Q: How did the idea for this book come about?
A: I've lived in Paris since 1989 where I initially took a job in corporate communications before focusing full-time on writing and freelance journalism. Some years ago I happened upon a little shop in our Paris neighborhood where used pianos are repaired and sold. It was a funny little storefront that I passed by every morning as I walked my children to school, and I always wondered what was behind the sleepy facade.
Q: What made you want to go in?
A: The front window had a strange array of piano repair tools, and curiosity finally got the better of me and I decided to knock on the door and see for myself what was inside. I met the owner, Luc, and he eventually let me into the back room where pianos were disassembled, fixed, and stored, I've always loved pianos—both as musical instruments and as huge pieces of furniture—and roaming around the shop was like being a kid in a candy shop. It gave me the idea that I could take piano lessons again as an adult after being away from the keyboard for more than twenty years.
Q: Why write a book about this?
A: I’d lived in France for long enough to know that it’s almost impossible to gain access to the private, non-touristy side of things without a personal introduction, and here was a whole world I virtually stumbled into. From the very beginning I realized it would make a great story if I could capture the ambience of friendship, enthusiasm, and French humor that I had serendipitously been made part of.
Q: Why are we so drawn to Paris?
A: It’s a fascinating question. Part of the answer is that Paris does a terrific job of selling itself to the world. It's beautiful, yes, but so are plenty of other cities, and yet Paris alone stands above the rest as the capital of romance, the center of style and sophistication, the pinnacle of culinary arts, the international crossroads for artists, rnusicians, diplomats, writers, and endless tourists. There's a lot of substance behind this seductive image of Paris, but it’s only part of the picture. After all, if you live in Paris you don't really spend much of your time on the Champs-Elysées or visiting the Louvre. They're an important part of the landscape, but life goes on elsewhere. And this "elsewhere" is really the hidden part of Paris, an aspect every bit as seductive as the tourist haunts but much harder to break into. Behind all those huge doors and inner courtyards and high walls there’s a Paris that's infinitely attractive, a city of tightly knit neighborhoods and long-term relationships that is rich in the ways of the past without being the least bit old-fashioned. That’s one of the main things I try to evoke about the piano atelier without being too analytical about it: it’s part of a way of life that could only be found in Paris.
Q: How hard is it to gain access to this other Paris?
A: You're either invited in or you're not, and it generally takes time for familiarity and trust to build up with the French. If you live in the neighborhood and do business with local merchants, send your children to local schools, go to the street markets and fairs with your neighbors, then you already have contacts who can, literally and figuratively, open doors. That said, I still think there’s a great advantage to getting off the beaten path in Paris even if you're only there for a short stay. Despite their reputation, Parisians can be very welcoming to outsiders if you meet them halfway. Having the language helps immensely, of course, as does a genuine interest in the French way of doing things. If you're interested in bookbinding or lamp shades or model trains or any number of things, you can be sure that Paris will have small specialty stores where, as often as not, the owner will be glad to tell you about a specifically French approach to the subject. And you may just stumble upon some of the neighborhood life that usually goes on behind closed doors.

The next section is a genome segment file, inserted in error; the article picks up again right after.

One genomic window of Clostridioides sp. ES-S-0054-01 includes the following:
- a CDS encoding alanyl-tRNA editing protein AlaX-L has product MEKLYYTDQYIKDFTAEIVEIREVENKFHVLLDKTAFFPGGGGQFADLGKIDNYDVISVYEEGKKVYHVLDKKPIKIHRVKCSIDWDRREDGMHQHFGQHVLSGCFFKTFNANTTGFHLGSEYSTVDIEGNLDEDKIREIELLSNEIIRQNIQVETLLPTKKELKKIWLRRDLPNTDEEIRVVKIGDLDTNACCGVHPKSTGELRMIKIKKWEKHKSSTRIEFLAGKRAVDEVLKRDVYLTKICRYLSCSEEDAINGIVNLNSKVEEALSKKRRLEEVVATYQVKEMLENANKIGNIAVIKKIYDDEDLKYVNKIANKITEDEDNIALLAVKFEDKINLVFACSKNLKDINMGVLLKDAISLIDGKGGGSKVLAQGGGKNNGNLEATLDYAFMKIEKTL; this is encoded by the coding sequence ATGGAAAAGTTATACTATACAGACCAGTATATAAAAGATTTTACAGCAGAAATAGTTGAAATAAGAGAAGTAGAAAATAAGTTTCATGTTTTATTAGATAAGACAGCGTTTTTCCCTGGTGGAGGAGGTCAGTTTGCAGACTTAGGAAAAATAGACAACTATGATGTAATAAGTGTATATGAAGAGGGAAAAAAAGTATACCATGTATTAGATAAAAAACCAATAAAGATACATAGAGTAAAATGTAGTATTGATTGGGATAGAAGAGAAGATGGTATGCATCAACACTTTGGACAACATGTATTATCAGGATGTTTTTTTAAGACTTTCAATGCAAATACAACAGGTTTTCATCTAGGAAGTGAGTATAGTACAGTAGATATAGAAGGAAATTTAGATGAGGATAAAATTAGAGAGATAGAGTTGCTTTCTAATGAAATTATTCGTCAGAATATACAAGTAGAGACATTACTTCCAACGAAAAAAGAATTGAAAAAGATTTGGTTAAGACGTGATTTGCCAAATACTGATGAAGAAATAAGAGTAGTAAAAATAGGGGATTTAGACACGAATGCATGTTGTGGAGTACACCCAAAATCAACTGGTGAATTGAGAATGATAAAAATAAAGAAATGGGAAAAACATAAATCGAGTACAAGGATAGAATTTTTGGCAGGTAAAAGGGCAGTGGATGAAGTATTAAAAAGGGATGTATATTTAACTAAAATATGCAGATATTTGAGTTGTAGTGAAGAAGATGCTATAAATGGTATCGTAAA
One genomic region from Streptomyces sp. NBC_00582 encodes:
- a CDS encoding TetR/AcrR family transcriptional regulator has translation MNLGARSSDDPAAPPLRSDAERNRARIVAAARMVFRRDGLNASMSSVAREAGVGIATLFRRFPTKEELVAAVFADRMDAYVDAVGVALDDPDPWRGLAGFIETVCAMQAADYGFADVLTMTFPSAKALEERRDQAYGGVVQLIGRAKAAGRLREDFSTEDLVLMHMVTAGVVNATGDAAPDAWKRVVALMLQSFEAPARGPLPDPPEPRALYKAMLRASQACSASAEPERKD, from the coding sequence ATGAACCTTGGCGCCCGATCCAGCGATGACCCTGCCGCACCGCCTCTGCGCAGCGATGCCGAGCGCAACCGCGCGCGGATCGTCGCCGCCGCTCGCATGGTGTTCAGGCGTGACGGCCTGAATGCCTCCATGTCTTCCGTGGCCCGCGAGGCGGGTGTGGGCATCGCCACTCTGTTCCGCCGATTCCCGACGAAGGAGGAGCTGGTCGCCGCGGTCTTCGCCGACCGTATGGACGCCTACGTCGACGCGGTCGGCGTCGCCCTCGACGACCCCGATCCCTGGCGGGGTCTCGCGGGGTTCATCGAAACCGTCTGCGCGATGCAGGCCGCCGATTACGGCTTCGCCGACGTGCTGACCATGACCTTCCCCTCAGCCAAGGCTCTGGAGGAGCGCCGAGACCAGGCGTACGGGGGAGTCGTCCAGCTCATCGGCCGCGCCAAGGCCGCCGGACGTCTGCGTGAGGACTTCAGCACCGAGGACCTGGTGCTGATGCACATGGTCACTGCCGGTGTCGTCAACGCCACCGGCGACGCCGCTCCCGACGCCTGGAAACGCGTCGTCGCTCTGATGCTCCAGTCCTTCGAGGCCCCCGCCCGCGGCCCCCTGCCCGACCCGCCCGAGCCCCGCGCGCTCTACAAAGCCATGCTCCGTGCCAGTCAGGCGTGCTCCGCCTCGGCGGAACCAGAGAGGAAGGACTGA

Q: Why are we so drawn to pianos?
A: Well, there’s nothing that even approaches the range of invention that is possible at the keyboard. Melody, harmony, even counter-harmony: all can be played by a single person at the keyboard at the same time. It's an amazing instance of manual dexterity translated into musical complexity and sophistication. From Mozart to Thelonious Monk, the piano is the composer's instrument of reference. And, of course, no other musical instrument is also a huge piece of furniture that we live with, day in and day out, our photos and flowers propped on top as if it were a kind of domestic shrine. No wonder that people become attached to their pianos.
Q: So you think that pianos occupy a special place in peoples lives?
A: Certainly they do for many of us. Musically, they're unique. But they're also just too big to ignore. I've been amazed at the number of readers who have shared personal stories with me about their pianos: selling a valuable instrument to stake a new departure in life; carrying a grand piano out into the front yard as the house went up in flames; hiding the family silver in the closed cabinet. Pianos are truly amazing receptacles of memory and emotion for many families. And of course there are some funny, almost surreal stories. My favorite is of the concert pianist who was performing in a large theater with a raked stage. The stagehand who positioned the instrument had unfortunately forgotten to block the piano's wheels. When the pianist began the first piece, the piano—a nine-foot concert grand weighing three quarters of a ton—started to roll downstage. As the audience and the soloist watched, aghast, it gained momentum, flew off the edge of the stage, and crashed into the empty orchestra pit where it broke in half. Concert canceled!